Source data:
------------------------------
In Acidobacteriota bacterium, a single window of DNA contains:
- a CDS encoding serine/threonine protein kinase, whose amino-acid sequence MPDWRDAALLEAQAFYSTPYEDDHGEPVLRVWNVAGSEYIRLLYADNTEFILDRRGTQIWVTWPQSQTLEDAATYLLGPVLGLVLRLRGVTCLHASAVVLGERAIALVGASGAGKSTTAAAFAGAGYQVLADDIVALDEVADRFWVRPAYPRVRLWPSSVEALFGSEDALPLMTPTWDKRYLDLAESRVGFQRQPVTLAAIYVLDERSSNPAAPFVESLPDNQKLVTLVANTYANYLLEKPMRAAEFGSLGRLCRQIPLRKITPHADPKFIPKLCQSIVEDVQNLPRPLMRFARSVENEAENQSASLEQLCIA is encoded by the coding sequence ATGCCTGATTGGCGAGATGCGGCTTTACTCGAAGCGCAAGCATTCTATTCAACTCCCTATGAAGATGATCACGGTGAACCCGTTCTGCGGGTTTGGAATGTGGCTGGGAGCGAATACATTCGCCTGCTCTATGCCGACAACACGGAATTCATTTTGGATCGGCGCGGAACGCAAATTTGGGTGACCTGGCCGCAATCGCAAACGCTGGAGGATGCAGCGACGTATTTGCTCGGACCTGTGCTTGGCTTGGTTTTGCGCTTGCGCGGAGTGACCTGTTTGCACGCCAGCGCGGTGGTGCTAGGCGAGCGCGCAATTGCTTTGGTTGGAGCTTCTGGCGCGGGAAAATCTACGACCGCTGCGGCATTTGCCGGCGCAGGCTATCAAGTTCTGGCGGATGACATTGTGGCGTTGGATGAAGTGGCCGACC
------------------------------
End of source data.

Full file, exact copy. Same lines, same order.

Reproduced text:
In Acidobacteriota bacterium, a single window of DNA contains:
- a CDS encoding serine/threonine protein kinase, whose amino-acid sequence MPDWRDAALLEAQAFYSTPYEDDHGEPVLRVWNVAGSEYIRLLYADNTEFILDRRGTQIWVTWPQSQTLEDAATYLLGPVLGLVLRLRGVTCLHASAVVLGERAIALVGASGAGKSTTAAAFAGAGYQVLADDIVALDEVADRFWVRPAYPRVRLWPSSVEALFGSEDALPLMTPTWDKRYLDLAESRVGFQRQPVTLAAIYVLDERSSNPAAPFVESLPDNQKLVTLVANTYANYLLEKPMRAAEFGSLGRLCRQIPLRKITPHADPKFIPKLCQSIVEDVQNLPRPLMRFARSVENEAENQSASLEQLCIA is encoded by the coding sequence ATGCCTGATTGGCGAGATGCGGCTTTACTCGAAGCGCAAGCATTCTATTCAACTCCCTATGAAGATGATCACGGTGAACCCGTTCTGCGGGTTTGGAATGTGGCTGGGAGCGAATACATTCGCCTGCTCTATGCCGACAACACGGAATTCATTTTGGATCGGCGCGGAACGCAAATTTGGGTGACCTGGCCGCAATCGCAAACGCTGGAGGATGCAGCGACGTATTTGCTCGGACCTGTGCTTGGCTTGGTTTTGCGCTTGCGCGGAGTGACCTGTTTGCACGCCAGCGCGGTGGTGCTAGGCGAGCGCGCAATTGCTTTGGTTGGAGCTTCTGGCGCGGGAAAATCTACGACCGCTGCGGCATTTGCCGGCGCAGGCTATCAAGTTCTGGCGGATGACATTGTGGCGTTGGATGAAGTGGCCGACC